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Humpbacks along the Channel Islands Coast

Nature has given us such immense beauty to gaze upon.

Today’s images once again captured through the lens of Edward Howell.

How fortunate am I to have the opportunity not only to experience it first hand, but to relive it each and every night as I pour through his images.

It’s hard to describe, at times, the things we experience when out on the water surrounded by such beauty. Words escape me when we come upon a pair of whales like we did today.

We traversed the channel today upon what could only be described as a watery dessert.
How could such a vast area of life disappear in less than 24 hours?

Yesterday, the water mid-channel were ripe with feed and wildlife, yet today there was an obvious shift.
We continued to look for the signs that if we could find, would ultimately lead us to the wildlife in the region.

We crossed a water temperature break where the sea surface temperature spiked 2 degrees, and there it was. Schools of anchovy and hundreds of dolphin. Pelicans, deep diving cormorants, sheer waters all vying for a piece of the pie.

We began to look in earnest for what we knew had to be in the area due to the presence of all this feed, and just on our bow they surfaced.

An explosion of water, like Old Faithful just ahead.

It was the same mother calf pair we had encountered the day before just 4 miles off our coast.Now, the pair, had traversed the channel staying close to their source of feed. They were now just off the rugged North Shore of Anacapa Island. When we first arrived, mom and calf were engaged in playful behavior with a few kelp patties in the water.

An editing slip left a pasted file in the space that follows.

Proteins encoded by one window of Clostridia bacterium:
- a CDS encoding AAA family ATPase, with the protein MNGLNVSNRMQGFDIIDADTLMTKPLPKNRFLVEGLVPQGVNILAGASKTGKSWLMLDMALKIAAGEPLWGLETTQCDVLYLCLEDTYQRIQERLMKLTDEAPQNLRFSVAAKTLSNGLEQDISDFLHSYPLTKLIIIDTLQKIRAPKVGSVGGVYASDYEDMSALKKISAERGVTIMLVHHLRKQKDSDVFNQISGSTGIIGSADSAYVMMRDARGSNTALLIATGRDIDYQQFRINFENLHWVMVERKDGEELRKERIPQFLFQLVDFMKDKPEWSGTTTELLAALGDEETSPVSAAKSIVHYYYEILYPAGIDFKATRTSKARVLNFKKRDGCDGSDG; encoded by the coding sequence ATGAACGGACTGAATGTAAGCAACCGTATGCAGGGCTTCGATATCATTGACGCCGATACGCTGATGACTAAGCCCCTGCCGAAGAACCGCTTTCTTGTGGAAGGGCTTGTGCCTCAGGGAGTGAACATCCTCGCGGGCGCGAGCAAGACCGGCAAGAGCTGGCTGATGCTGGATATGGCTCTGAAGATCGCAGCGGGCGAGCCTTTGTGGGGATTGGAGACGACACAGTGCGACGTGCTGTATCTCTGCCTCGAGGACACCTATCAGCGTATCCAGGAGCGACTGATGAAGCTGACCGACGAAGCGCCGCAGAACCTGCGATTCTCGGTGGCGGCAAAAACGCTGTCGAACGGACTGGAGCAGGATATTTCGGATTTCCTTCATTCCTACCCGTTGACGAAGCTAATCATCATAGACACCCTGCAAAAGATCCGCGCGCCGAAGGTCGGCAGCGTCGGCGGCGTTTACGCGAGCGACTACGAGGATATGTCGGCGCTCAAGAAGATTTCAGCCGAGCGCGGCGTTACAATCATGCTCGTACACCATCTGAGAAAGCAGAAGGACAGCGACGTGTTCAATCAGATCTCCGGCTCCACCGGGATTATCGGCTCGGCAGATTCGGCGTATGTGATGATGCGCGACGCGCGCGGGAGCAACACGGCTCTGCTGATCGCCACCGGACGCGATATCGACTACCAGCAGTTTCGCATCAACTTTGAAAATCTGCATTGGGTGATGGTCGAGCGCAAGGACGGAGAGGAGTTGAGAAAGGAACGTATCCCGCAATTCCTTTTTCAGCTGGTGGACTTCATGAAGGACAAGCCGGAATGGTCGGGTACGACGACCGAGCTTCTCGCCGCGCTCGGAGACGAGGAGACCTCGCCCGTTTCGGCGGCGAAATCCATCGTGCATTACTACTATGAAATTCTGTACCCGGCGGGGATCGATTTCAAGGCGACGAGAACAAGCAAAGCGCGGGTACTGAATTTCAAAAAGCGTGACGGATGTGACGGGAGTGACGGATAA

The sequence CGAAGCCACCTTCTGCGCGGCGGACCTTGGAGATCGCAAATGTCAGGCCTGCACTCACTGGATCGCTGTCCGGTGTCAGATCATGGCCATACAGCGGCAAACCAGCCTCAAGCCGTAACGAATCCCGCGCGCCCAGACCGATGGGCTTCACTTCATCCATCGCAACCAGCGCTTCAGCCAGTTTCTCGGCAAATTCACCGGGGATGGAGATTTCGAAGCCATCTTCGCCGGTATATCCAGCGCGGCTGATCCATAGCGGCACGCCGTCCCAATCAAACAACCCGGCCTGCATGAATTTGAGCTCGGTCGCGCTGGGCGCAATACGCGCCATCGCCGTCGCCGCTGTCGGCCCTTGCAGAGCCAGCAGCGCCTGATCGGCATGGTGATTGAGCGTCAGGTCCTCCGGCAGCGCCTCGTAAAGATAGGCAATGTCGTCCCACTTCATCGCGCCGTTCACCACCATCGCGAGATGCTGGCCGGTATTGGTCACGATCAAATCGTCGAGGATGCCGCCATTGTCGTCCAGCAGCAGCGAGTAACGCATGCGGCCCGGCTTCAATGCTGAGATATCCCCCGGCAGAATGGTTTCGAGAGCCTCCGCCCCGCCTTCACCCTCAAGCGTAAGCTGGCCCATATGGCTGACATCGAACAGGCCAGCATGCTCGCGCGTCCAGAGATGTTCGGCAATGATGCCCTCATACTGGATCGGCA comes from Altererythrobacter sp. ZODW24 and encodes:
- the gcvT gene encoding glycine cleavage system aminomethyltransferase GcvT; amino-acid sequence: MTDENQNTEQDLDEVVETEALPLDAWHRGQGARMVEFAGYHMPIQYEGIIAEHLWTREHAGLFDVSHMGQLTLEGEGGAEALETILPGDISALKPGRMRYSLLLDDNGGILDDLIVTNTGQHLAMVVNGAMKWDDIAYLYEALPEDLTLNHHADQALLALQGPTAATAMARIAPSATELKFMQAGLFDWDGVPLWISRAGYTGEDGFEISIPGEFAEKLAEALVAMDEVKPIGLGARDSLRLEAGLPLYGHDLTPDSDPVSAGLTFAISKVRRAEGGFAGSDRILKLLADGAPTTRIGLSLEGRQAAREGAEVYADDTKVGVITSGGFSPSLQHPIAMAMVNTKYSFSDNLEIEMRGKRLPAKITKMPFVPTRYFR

After the calf rose a few times head first into the floating matt, mom surfaced just beneath letting the giant bladder kelp roll down her back. It was curious playful behavior. The pair once again had not problems with us hanging around, and in fact came up to us a few times and too a quick glance at those onboard.

After about 45 minutes, mom and calf headed to the east, and mom threw her weight around a few times is an impressive display of Peduncle Slapping.  The peduncle region on the body is that part that is just forward of the tail. We observe the animal at a slight down angle and then a powerful aggressive side “swish” occurs where the peduncle region displaces an enormous amount of water.

To us, it singles it’s time to provide some space. Mom and calf then settled back down and provided us with their own close encounter as we drifted along.

They were just an incredible pair.

We left them as they circled back to the North, and we headed for the Island.

As we toured the North Shore, sea lion colonies were observed and some of the most crystal clear water we have seen this year. Visibility was 30 plus feet enabling us to see the bottom in some of the shallow ref areas.

We hope our Humpbacks remain in the East Channel for the coming weeks.

We depart daily at 9 am Monday through Friday and twice daily on weekends, 9am and 2 pm.

You passage includes a light meal and tour through the most scenic National Park within our National Park system.

We look forward to seeing you onboard,
Capt. Frank

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